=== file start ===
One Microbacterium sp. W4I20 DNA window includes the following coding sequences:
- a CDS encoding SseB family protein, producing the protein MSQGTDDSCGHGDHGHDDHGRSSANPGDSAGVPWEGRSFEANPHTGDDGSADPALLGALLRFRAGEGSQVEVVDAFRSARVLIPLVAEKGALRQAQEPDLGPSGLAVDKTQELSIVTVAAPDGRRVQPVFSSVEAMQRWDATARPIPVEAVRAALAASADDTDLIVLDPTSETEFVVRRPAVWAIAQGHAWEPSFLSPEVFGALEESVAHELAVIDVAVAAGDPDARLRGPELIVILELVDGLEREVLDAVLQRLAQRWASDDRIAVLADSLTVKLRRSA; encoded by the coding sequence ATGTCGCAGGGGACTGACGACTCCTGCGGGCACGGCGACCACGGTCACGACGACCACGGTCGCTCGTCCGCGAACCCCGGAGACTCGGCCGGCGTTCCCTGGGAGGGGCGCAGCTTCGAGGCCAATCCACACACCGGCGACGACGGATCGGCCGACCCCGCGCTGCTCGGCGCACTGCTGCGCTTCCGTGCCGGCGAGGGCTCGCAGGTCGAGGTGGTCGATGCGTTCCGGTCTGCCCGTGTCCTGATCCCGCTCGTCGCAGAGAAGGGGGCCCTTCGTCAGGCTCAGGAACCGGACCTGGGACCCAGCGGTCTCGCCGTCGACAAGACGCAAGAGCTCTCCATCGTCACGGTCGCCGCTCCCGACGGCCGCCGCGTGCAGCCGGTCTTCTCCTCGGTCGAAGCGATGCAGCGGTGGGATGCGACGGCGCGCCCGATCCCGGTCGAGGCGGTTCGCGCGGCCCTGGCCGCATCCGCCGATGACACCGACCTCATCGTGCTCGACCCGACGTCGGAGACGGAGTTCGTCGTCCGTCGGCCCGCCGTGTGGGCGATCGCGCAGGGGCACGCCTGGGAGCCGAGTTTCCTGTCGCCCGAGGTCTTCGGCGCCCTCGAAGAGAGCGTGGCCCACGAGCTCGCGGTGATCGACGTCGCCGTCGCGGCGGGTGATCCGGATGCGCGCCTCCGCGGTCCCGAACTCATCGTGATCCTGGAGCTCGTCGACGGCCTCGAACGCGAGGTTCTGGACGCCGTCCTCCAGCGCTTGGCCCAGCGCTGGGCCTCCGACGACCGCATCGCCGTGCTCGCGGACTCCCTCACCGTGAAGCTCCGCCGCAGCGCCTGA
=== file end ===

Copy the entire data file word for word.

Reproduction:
One Microbacterium sp. W4I20 DNA window includes the following coding sequences:
- a CDS encoding SseB family protein, producing the protein MSQGTDDSCGHGDHGHDDHGRSSANPGDSAGVPWEGRSFEANPHTGDDGSADPALLGALLRFRAGEGSQVEVVDAFRSARVLIPLVAEKGALRQAQEPDLGPSGLAVDKTQELSIVTVAAPDGRRVQPVFSSVEAMQRWDATARPIPVEAVRAALAASADDTDLIVLDPTSETEFVVRRPAVWAIAQGHAWEPSFLSPEVFGALEESVAHELAVIDVAVAAGDPDARLRGPELIVILELVDGLEREVLDAVLQRLAQRWASDDRIAVLADSLTVKLRRSA; encoded by the coding sequence ATGTCGCAGGGGACTGACGACTCCTGCGGGCACGGCGACCACGGTCACGACGACCACGGTCGCTCGTCCGCGAACCCCGGAGACTCGGCCGGCGTTCCCTGGGAGGGGCGCAGCTTCGAGGCCAATCCACACACCGGCGACGACGGATCGGCCGACCCCGCGCTGCTCGGCGCACTGCTGCGCTTCCGTGCCGGCGAGGGCTCGCAGGTCGAGGTGGTCGATGCGTTCCGGTCTGCCCGTGTCCTGATCCCGCTCGTCGCAGAGAAGGGGGCCCTTCGTCAGGCTCAGGAACCGGACCTGGGACCCAGCGGTCTCGCCGTCGACAAGACGCAAGAGCTCTCCATCGTCACGGTCGCCGCTCCCGACGGCCGCCGCGTGCAGCCGGTCTTCTCCTCGGTCGAAGCGATGCAGCGGTGGGATGCGACGGCGCGCCCGATCCCGGTCGAGGCGGTTCGCGCGGCCCTGGCCGCATCCGCCGATGACACCGACCTCATCGTGCTCGACCCGACGTCGGAGACGGAGTTCGTCGTCCGTCGGCCCGCCGTGTGGGCGATCGCGCAGGGGCACGCCTGGGAGCCGAGTTTCCTGTCGCCCGAGGTCTTCGGCGCCCTCGAAGAGAGCGTGGCCCACGAGCTCGCGGTGATCGACGTCGCCGTCGCGGCGGGTGATCCGGATGCGCGCCTCCGCGGTCCCGAACTCATCGTGATCCTGGAGCTCGTCGACGGCCTCGAACGCGAGGTTCTGGACGCCGTCCTCCAGCGCTTGGCCCAGCGCTGGGCCTCCGACGACCGCATCGCCGTGCTCGCGGACTCCCTCACCGTGAAGCTCCGCCGCAGCGCCTGA